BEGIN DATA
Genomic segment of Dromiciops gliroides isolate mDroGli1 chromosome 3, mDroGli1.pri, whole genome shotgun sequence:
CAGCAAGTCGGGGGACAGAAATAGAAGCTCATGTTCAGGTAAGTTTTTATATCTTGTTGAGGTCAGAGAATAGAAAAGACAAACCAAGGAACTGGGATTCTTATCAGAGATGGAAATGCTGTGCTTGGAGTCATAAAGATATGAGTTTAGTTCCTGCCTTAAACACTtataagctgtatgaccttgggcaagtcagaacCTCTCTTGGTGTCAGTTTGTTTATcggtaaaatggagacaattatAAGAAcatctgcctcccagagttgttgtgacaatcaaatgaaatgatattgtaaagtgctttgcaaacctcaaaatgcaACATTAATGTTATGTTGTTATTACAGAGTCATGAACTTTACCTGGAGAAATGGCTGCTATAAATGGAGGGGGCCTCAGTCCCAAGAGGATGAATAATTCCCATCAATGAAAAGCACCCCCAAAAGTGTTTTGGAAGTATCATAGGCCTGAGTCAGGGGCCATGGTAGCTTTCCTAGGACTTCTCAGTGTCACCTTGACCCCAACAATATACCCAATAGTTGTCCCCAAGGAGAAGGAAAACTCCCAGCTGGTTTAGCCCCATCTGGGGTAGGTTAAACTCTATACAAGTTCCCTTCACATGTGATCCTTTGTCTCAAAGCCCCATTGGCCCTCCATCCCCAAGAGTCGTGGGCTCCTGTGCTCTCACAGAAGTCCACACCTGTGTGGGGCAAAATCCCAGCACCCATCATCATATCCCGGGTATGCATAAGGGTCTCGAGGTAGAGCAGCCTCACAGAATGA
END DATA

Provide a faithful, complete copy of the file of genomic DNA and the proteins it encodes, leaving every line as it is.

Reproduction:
Genomic segment of Dromiciops gliroides isolate mDroGli1 chromosome 3, mDroGli1.pri, whole genome shotgun sequence:
CAGCAAGTCGGGGGACAGAAATAGAAGCTCATGTTCAGGTAAGTTTTTATATCTTGTTGAGGTCAGAGAATAGAAAAGACAAACCAAGGAACTGGGATTCTTATCAGAGATGGAAATGCTGTGCTTGGAGTCATAAAGATATGAGTTTAGTTCCTGCCTTAAACACTtataagctgtatgaccttgggcaagtcagaacCTCTCTTGGTGTCAGTTTGTTTATcggtaaaatggagacaattatAAGAAcatctgcctcccagagttgttgtgacaatcaaatgaaatgatattgtaaagtgctttgcaaacctcaaaatgcaACATTAATGTTATGTTGTTATTACAGAGTCATGAACTTTACCTGGAGAAATGGCTGCTATAAATGGAGGGGGCCTCAGTCCCAAGAGGATGAATAATTCCCATCAATGAAAAGCACCCCCAAAAGTGTTTTGGAAGTATCATAGGCCTGAGTCAGGGGCCATGGTAGCTTTCCTAGGACTTCTCAGTGTCACCTTGACCCCAACAATATACCCAATAGTTGTCCCCAAGGAGAAGGAAAACTCCCAGCTGGTTTAGCCCCATCTGGGGTAGGTTAAACTCTATACAAGTTCCCTTCACATGTGATCCTTTGTCTCAAAGCCCCATTGGCCCTCCATCCCCAAGAGTCGTGGGCTCCTGTGCTCTCACAGAAGTCCACACCTGTGTGGGGCAAAATCCCAGCACCCATCATCATATCCCGGGTATGCATAAGGGTCTCGAGGTAGAGCAGCCTCACAGAATGA